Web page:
Saturday, October 27, 2018
"Reported hate crimes with racial or ethnic bias jumped the day after President Trump won the 2016 election, from 10 to 27, according to an analysis of FBI hate crime statistics by The Washington Post. Nov. 9 had more reported hate crimes than any other day in 2016, and the daily number of such incidents exceeded the level on Election Day for the next 10 days.
FBI data collected since the early 1990s show that reports of hate crimes typically spike during election years, according to a study by the Center for the Study of Hate and Extremism at California State University at San Bernardino. There was a 21 percent increase in reported hate crimes the day after Barack Obama won his first election in 2008, though hate crime reports remained relatively flat for the rest of the year.
It’s unclear why election years bring an increase in reported hate crimes, particularly in the days following the election of our last two presidents. It could be that people frustrated or energized by the election results take out those emotions on people who are different than them. Or, given that hate crimes are notoriously underreported, the election could embolden victims to report the crimes against them.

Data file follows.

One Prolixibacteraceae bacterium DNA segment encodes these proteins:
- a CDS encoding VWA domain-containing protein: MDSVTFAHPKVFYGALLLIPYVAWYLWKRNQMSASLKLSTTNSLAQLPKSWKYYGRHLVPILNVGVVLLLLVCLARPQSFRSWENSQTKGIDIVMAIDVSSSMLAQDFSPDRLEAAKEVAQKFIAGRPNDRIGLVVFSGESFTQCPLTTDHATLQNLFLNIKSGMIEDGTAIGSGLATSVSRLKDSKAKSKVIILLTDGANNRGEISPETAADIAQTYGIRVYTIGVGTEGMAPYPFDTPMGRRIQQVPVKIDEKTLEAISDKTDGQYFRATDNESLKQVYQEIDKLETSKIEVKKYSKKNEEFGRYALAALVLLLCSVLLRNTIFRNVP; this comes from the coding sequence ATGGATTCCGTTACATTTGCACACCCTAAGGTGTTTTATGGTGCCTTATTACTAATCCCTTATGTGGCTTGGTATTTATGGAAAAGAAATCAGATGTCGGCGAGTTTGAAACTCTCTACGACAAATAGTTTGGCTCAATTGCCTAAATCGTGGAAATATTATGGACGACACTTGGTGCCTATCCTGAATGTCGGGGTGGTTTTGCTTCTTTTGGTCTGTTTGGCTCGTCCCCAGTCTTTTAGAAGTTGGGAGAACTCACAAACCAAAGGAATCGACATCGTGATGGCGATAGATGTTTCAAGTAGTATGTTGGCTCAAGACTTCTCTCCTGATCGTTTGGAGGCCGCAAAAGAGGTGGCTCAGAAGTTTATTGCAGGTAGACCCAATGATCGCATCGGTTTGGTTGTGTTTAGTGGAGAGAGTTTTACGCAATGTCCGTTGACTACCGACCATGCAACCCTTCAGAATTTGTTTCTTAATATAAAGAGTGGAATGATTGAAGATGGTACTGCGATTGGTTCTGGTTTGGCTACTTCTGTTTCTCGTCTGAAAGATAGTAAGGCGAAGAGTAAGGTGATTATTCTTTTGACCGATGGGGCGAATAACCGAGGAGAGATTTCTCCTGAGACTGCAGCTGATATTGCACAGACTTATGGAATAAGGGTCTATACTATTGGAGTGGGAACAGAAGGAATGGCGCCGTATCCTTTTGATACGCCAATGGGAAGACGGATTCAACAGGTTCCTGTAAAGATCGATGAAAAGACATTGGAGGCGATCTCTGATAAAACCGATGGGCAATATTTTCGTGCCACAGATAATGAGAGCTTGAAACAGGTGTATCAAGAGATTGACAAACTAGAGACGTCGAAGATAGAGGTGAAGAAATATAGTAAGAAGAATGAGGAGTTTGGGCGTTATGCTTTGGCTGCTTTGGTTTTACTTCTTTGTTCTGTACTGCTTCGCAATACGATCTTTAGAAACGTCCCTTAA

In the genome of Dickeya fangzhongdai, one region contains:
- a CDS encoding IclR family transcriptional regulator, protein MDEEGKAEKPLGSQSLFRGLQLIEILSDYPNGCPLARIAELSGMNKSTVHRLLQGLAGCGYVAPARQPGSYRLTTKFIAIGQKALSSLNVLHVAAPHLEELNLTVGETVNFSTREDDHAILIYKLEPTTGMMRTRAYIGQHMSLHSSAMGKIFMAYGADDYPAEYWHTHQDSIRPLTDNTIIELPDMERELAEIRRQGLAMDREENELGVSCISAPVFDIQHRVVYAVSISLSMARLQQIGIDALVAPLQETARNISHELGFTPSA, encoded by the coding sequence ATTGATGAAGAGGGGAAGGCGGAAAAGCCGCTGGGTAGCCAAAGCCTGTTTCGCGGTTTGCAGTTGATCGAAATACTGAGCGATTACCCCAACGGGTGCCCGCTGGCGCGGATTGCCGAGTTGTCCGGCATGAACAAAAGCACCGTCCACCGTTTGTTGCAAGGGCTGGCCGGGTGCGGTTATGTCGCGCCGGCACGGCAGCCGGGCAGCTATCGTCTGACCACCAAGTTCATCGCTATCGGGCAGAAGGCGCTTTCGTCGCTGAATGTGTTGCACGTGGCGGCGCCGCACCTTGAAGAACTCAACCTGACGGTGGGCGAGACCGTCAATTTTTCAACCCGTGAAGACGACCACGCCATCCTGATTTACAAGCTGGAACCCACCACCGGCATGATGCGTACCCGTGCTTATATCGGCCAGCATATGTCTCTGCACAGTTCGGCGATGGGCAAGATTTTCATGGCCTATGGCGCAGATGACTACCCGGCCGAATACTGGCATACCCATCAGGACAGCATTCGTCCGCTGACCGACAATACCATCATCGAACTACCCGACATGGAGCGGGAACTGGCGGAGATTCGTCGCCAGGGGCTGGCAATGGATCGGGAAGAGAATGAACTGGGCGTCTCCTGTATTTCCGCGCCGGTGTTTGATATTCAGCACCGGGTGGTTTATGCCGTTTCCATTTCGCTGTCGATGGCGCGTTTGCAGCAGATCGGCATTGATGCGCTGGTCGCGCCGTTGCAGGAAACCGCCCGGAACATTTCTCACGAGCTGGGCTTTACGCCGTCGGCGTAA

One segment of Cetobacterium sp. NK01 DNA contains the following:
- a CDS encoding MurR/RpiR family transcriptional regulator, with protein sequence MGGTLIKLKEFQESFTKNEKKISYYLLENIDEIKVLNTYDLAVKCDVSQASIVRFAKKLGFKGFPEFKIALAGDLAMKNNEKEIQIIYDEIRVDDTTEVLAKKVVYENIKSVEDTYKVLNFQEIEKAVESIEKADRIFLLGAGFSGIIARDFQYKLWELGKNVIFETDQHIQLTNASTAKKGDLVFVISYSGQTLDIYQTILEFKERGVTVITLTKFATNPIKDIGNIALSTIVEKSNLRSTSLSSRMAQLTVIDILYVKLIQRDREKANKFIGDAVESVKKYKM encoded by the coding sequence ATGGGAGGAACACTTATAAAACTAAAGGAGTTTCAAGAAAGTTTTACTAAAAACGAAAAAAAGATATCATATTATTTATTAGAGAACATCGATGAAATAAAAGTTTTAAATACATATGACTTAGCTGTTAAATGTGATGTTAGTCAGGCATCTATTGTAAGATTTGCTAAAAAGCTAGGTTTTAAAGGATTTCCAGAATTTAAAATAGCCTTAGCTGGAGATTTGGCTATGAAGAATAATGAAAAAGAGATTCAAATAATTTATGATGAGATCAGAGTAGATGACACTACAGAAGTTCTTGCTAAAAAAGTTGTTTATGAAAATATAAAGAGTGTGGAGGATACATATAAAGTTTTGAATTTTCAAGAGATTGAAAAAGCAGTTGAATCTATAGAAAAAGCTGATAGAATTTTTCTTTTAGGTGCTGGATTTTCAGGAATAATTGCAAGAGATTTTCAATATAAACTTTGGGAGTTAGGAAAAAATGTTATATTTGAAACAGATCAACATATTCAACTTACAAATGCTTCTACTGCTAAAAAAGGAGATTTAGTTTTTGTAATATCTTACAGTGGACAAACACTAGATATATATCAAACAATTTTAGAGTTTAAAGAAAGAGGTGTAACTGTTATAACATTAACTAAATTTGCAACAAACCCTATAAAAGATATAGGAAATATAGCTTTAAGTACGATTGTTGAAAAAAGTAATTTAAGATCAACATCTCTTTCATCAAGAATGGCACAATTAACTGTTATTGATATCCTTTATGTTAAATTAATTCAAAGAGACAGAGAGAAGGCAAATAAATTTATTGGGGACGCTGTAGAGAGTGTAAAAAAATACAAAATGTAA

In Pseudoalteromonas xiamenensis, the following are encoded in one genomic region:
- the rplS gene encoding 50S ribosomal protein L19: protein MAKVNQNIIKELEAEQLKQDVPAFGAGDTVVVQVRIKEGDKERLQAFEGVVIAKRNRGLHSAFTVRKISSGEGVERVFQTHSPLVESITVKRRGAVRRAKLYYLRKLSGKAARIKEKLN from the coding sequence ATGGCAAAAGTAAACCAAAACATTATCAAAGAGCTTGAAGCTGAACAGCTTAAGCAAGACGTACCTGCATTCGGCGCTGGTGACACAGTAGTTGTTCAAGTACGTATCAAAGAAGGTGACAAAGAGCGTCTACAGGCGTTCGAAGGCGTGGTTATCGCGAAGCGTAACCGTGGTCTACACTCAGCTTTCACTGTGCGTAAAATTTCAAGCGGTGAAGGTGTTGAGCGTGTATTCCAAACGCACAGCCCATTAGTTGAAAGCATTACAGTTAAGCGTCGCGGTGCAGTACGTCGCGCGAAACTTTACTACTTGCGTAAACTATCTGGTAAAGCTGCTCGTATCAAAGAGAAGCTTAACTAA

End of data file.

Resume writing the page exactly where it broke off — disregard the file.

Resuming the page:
New York City police have one of the largest hate crime units in the county, but incident reports from the department offer few clues about what drives the election-year trend. On Nov. 1, 2016, police filed a report about a 63-year-old African American woman in Queens who found anti-black statements written on her door as she was coming home. And on Nov. 18 of that year, a report was filed alleging two African American men approached a white woman and man in Manhattan and yelled anti-white statements, before striking the 61-year-old man with a skateboard. It’s unclear whether these incidents were influenced by the election.
But a conspiracy case in Kansas shows how elections could potentially influence people to turn their political views into criminal acts. A trial began Thursday for three white men accused of plotting to bomb a mosque and a building where many Somali Muslim refugees live in southwest Kansas. Prosecutors say the men planned to detonate the bombs the day after the 2016 election."
Hate crimes rose the day after Trump was elected, FBI data show - The Washington Post